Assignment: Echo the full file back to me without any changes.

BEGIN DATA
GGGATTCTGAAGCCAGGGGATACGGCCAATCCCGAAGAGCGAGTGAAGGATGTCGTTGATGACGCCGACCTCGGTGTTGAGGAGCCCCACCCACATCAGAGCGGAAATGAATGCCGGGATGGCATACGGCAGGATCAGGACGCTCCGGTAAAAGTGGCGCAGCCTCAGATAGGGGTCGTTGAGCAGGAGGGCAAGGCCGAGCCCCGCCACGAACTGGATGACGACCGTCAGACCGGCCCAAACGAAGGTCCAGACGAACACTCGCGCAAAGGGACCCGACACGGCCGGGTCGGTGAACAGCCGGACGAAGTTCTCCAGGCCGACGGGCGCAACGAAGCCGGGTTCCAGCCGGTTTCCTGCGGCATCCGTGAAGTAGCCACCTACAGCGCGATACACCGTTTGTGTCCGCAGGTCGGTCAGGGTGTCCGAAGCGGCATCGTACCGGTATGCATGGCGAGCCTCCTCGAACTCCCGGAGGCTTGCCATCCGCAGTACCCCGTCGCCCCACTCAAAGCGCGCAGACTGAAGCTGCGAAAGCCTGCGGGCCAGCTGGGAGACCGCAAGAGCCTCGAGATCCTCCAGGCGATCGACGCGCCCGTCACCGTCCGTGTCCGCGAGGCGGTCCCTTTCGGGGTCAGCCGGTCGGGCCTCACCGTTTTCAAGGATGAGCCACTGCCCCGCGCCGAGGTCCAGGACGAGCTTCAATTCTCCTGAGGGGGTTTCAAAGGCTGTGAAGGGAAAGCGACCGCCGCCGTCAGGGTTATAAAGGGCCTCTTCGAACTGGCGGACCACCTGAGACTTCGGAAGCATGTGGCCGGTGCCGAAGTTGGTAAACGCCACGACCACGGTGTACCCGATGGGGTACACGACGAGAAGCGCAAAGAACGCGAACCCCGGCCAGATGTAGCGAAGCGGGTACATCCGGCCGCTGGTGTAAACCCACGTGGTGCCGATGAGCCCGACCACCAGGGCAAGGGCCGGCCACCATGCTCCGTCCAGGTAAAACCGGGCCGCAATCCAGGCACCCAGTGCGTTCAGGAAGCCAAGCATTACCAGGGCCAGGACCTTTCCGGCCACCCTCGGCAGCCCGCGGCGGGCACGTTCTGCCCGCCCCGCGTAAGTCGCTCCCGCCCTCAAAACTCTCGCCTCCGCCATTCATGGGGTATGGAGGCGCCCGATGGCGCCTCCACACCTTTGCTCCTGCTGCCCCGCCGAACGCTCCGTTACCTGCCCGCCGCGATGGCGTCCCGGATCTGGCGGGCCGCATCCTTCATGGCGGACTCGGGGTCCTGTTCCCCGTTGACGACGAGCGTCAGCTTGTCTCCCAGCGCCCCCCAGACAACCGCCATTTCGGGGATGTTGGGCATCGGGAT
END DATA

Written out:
GGGATTCTGAAGCCAGGGGATACGGCCAATCCCGAAGAGCGAGTGAAGGATGTCGTTGATGACGCCGACCTCGGTGTTGAGGAGCCCCACCCACATCAGAGCGGAAATGAATGCCGGGATGGCATACGGCAGGATCAGGACGCTCCGGTAAAAGTGGCGCAGCCTCAGATAGGGGTCGTTGAGCAGGAGGGCAAGGCCGAGCCCCGCCACGAACTGGATGACGACCGTCAGACCGGCCCAAACGAAGGTCCAGACGAACACTCGCGCAAAGGGACCCGACACGGCCGGGTCGGTGAACAGCCGGACGAAGTTCTCCAGGCCGACGGGCGCAACGAAGCCGGGTTCCAGCCGGTTTCCTGCGGCATCCGTGAAGTAGCCACCTACAGCGCGATACACCGTTTGTGTCCGCAGGTCGGTCAGGGTGTCCGAAGCGGCATCGTACCGGTATGCATGGCGAGCCTCCTCGAACTCCCGGAGGCTTGCCATCCGCAGTACCCCGTCGCCCCACTCAAAGCGCGCAGACTGAAGCTGCGAAAGCCTGCGGGCCAGCTGGGAGACCGCAAGAGCCTCGAGATCCTCCAGGCGATCGACGCGCCCGTCACCGTCCGTGTCCGCGAGGCGGTCCCTTTCGGGGTCAGCCGGTCGGGCCTCACCGTTTTCAAGGATGAGCCACTGCCCCGCGCCGAGGTCCAGGACGAGCTTCAATTCTCCTGAGGGGGTTTCAAAGGCTGTGAAGGGAAAGCGACCGCCGCCGTCAGGGTTATAAAGGGCCTCTTCGAACTGGCGGACCACCTGAGACTTCGGAAGCATGTGGCCGGTGCCGAAGTTGGTAAACGCCACGACCACGGTGTACCCGATGGGGTACACGACGAGAAGCGCAAAGAACGCGAACCCCGGCCAGATGTAGCGAAGCGGGTACATCCGGCCGCTGGTGTAAACCCACGTGGTGCCGATGAGCCCGACCACCAGGGCAAGGGCCGGCCACCATGCTCCGTCCAGGTAAAACCGGGCCGCAATCCAGGCACCCAGTGCGTTCAGGAAGCCAAGCATTACCAGGGCCAGGACCTTTCCGGCCACCCTCGGCAGCCCGCGGCGGGCACGTTCTGCCCGCCCCGCGTAAGTCGCTCCCGCCCTCAAAACTCTCGCCTCCGCCATTCATGGGGTATGGAGGCGCCCGATGGCGCCTCCACACCTTTGCTCCTGCTGCCCCGCCGAACGCTCCGTTACCTGCCCGCCGCGATGGCGTCCCGGATCTGGCGGGCCGCATCCTTCATGGCGGACTCGGGGTCCTGTTCCCCGTTGACGACGAGCGTCAGCTTGTCTCCCAGCGCCCCCCAGACAACCGCCATTTCGGGGATGTTGGGCATCGGGAT